So is marriage equality as vulnerable as abortion proved to be when the Supreme Court broke a half-century of precedent to overturn Roe v. Wade? Or is the 2015 ruling in Obergefell v. Hodges safe? “I don’t think so. I don’t think anything is safe. I mean, Roe fell and that was the law of the land for longer than I’ve been alive. Nothing is safe. Especially right now,” a grim Buttigieg told me.

This is the frightening reality of LGBTQ rights in this country at the moment. Having secured a victory on abortion, the culture warriors have turned to identity politics as an animating force. Polls consistently show the appeal of this posture to be limited. Banning books, canceling drag queens, and regulating health care may win some hard-right lawmakers plaudits from the right, but they are actually slagging GOP hopes of winning over the center of his country that simply wants the government to work quietly in the background.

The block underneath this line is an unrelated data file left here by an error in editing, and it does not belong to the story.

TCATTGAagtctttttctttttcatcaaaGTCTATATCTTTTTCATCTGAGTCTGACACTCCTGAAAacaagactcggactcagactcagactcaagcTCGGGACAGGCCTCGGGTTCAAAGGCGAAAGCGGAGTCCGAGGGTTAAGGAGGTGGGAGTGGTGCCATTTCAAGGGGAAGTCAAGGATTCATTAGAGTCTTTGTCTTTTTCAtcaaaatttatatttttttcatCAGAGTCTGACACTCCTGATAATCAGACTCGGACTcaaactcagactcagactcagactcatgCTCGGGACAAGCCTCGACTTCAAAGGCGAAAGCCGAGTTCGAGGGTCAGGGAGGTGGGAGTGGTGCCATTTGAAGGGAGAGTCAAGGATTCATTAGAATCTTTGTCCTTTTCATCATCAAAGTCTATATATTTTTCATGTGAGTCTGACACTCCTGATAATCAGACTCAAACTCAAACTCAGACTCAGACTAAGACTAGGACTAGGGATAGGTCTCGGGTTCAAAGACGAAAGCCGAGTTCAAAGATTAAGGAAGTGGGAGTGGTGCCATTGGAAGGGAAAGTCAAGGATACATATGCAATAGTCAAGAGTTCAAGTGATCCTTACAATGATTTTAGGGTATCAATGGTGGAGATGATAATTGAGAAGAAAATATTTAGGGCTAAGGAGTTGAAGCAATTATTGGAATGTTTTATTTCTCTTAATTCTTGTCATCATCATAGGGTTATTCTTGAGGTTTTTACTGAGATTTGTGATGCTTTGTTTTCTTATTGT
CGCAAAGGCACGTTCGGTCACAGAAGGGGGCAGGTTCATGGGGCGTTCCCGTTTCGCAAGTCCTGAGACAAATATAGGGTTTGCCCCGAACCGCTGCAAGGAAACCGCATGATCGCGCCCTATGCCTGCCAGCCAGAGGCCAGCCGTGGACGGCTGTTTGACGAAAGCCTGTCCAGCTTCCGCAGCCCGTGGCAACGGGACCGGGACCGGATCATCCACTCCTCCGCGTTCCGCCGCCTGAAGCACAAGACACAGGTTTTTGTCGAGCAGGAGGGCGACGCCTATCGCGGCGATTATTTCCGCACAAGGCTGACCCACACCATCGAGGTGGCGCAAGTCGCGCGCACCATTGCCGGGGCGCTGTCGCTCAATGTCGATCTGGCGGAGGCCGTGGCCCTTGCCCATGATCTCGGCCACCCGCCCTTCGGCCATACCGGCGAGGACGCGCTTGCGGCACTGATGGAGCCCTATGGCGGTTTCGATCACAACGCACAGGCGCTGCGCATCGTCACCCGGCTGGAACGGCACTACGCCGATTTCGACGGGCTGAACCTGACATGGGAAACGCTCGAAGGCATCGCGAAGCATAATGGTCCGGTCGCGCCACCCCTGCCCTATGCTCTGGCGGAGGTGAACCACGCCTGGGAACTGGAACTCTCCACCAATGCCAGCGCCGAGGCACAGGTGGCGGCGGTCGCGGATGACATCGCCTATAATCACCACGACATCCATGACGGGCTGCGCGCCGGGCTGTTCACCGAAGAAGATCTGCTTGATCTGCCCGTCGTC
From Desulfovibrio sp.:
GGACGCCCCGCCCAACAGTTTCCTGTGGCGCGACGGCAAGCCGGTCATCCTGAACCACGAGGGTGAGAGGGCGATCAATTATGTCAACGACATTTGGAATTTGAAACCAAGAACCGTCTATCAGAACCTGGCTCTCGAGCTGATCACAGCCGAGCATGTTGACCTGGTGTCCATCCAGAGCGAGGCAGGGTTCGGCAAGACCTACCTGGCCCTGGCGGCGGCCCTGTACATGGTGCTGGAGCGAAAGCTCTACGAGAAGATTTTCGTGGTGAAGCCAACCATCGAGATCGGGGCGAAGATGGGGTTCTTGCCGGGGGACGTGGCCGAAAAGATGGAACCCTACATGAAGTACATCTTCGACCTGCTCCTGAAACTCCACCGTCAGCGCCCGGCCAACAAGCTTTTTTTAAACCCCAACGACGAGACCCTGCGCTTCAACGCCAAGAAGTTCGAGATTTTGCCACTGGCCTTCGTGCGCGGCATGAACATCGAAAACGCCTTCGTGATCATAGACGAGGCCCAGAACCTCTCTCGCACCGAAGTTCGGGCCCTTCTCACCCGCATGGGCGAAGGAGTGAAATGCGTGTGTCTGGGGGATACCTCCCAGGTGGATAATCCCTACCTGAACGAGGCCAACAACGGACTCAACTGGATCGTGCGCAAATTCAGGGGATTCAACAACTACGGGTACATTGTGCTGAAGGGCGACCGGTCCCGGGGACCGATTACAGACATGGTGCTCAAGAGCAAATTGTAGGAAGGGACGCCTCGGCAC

Buttigieg sees nothing but trouble for this approach, yet acknowledges his position of privilege. “The situation of an upper-middle-class, married white gay dude is not the same as a trans kid in Texas, or any number of LGBTQ people of color trying to survive right now,” he says. “They see political value in this. I see not only distraction, but a very real harm that’s being done. And that’s gonna persist until they figure out that it is not rewarding politically for them.”

But, as is so often the case, that prospect of winning over the middle—and winning elections—is a problem for another day, especially among the politicians looking to win the GOP presidential nomination next year. In fact, the Republicans’ chief cultural agitator is Florida Gov. Ron DeSantis, who is betting his bitter feud with Walt Disney World over its perceived wokeness and aggressive inclusion—not to mention a broader attack against LGBTQ rights—can help him overtake former President Donald Trump, the current frontrunner for the 2024 nomination.